Data Loss Prevention

June 10, 2010, by | Start Discussion


Information=Money! Information can be anything –financial statements, health records of patients, source codes, intellectual property (IP), trade secrets, design specifications, price lists – anything from which an organization generates profits.  Information is one of the business’s most important assets.

Business requires accessing information from anywhere, anytime and on any device. This desire for information to be ‘free’ leads to many security and management related challenges.

Organizations are moving from securing IT infrastructure to securing Information. While a great deal of attention has been given to protecting electronic assets from outside threats – from IPS to Firewalls to Vulnerability management – organizations are now turning their attention to an equally dangerous situation: the problem of data loss from inside.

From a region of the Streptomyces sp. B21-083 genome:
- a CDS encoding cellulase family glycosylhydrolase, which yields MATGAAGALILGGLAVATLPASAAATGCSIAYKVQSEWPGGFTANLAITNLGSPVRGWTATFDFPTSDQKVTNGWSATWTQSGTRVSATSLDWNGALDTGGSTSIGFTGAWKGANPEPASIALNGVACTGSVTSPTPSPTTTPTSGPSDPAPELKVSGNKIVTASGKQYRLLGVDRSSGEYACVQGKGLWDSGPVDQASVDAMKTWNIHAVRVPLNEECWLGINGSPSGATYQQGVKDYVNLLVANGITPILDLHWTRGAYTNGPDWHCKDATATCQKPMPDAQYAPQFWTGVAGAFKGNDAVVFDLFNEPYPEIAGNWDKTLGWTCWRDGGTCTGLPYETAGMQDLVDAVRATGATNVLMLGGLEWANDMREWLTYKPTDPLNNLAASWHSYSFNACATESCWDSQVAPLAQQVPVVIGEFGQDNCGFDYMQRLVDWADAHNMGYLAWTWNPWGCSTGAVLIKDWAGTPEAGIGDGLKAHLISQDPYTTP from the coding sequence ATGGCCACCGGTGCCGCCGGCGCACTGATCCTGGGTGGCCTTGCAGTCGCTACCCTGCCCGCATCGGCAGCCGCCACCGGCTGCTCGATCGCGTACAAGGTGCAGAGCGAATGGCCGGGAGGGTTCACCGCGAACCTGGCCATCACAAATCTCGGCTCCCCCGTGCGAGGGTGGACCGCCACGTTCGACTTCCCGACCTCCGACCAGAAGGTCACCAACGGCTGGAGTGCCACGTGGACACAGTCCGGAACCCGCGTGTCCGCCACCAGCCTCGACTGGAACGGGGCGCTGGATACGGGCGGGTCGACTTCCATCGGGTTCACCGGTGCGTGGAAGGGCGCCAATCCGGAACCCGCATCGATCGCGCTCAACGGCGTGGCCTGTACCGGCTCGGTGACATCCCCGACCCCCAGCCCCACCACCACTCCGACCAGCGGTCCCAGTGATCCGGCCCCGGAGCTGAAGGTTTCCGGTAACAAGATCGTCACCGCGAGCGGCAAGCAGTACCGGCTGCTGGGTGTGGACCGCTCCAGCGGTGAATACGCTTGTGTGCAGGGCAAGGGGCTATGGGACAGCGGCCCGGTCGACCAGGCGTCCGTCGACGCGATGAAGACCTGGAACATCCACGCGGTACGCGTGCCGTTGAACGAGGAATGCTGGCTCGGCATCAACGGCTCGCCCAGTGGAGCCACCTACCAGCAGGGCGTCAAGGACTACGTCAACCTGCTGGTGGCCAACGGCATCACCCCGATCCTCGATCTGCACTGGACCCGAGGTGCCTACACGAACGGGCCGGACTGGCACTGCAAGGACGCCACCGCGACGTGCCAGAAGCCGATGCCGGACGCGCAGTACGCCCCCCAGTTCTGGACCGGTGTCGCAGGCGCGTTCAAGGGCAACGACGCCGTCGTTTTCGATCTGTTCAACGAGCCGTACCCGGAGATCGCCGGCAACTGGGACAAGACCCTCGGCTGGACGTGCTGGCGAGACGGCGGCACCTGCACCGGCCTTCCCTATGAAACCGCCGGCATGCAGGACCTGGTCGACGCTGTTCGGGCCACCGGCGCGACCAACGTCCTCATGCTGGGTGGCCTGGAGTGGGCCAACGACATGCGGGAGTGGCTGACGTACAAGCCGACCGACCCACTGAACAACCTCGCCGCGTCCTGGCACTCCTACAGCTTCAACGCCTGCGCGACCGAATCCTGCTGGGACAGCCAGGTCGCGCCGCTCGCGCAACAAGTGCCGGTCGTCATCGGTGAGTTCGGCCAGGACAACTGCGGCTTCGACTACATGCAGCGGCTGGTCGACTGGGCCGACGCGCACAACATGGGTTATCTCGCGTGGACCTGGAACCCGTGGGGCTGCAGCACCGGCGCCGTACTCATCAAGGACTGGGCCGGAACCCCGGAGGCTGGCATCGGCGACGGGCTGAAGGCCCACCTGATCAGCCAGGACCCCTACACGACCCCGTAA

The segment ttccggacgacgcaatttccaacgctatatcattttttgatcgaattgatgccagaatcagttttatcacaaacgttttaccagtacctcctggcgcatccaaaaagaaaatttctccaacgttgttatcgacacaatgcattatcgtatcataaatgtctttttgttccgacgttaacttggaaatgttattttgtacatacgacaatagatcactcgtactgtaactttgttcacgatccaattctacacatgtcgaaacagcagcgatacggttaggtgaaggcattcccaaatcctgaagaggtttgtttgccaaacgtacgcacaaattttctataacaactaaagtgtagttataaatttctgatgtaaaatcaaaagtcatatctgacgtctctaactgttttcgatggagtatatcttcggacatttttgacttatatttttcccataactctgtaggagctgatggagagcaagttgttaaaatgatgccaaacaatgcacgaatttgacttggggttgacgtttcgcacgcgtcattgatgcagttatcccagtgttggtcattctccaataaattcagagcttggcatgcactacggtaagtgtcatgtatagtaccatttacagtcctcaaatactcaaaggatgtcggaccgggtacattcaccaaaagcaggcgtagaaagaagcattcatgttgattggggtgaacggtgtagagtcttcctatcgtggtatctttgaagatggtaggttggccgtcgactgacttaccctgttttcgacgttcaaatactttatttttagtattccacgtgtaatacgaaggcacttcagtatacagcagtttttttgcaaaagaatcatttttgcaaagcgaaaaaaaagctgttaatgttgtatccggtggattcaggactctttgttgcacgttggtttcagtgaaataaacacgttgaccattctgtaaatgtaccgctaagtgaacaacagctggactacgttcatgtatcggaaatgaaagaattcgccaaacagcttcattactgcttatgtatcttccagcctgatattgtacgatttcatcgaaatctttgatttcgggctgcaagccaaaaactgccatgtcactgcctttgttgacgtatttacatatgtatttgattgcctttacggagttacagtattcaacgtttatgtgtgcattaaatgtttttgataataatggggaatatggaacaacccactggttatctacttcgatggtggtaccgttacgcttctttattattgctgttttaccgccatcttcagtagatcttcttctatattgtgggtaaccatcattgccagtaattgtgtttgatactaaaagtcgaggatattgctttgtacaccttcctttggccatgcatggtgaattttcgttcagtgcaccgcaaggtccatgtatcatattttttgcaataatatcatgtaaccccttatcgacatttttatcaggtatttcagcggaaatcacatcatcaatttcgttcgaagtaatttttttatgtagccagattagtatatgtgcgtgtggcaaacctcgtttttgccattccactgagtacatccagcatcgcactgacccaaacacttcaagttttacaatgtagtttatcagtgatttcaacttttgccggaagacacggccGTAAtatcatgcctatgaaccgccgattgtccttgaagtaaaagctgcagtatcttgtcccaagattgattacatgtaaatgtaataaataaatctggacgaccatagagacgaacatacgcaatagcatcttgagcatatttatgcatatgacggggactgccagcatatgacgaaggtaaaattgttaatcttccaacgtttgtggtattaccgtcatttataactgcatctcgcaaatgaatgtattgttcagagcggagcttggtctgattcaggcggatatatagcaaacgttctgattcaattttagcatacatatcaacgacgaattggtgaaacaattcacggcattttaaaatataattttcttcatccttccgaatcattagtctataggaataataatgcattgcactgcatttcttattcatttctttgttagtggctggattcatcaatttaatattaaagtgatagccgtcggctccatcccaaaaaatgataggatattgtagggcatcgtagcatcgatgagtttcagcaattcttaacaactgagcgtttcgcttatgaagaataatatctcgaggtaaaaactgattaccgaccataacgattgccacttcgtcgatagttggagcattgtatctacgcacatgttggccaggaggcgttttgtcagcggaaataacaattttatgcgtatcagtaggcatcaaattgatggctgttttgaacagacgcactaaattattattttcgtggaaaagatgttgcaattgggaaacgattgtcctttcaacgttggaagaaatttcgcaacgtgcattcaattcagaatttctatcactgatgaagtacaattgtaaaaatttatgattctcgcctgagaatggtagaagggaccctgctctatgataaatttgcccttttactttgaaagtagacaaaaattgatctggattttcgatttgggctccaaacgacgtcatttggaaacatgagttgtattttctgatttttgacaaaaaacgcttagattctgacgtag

Data Loss Problem

You may have got a complete arsenal of hardware and software, encryption and firewalls, IDS and IPS, to prevent any hacker, virus, malware or spyware from penetrating your defenses. From the outside you are invincible.

Inside is a different story!

Inside, A Blackberry can be as dangerous as an internal spy. Your email server may become a superhighway for sending classified data to the outside world. An HTTP link can be a pipeline to the competition.

The issue of data loss covers everything from confidential information about one customer being exposed, to thousands of source code files for a company’s product being sent to a competitor. Whether deliberate or Accidental, data loss occurs any time. Employees, consultants, or other insiders release sensitive data about customers, finances, intellectual property, or other confidential information (in violation of company policies and regulatory requirements).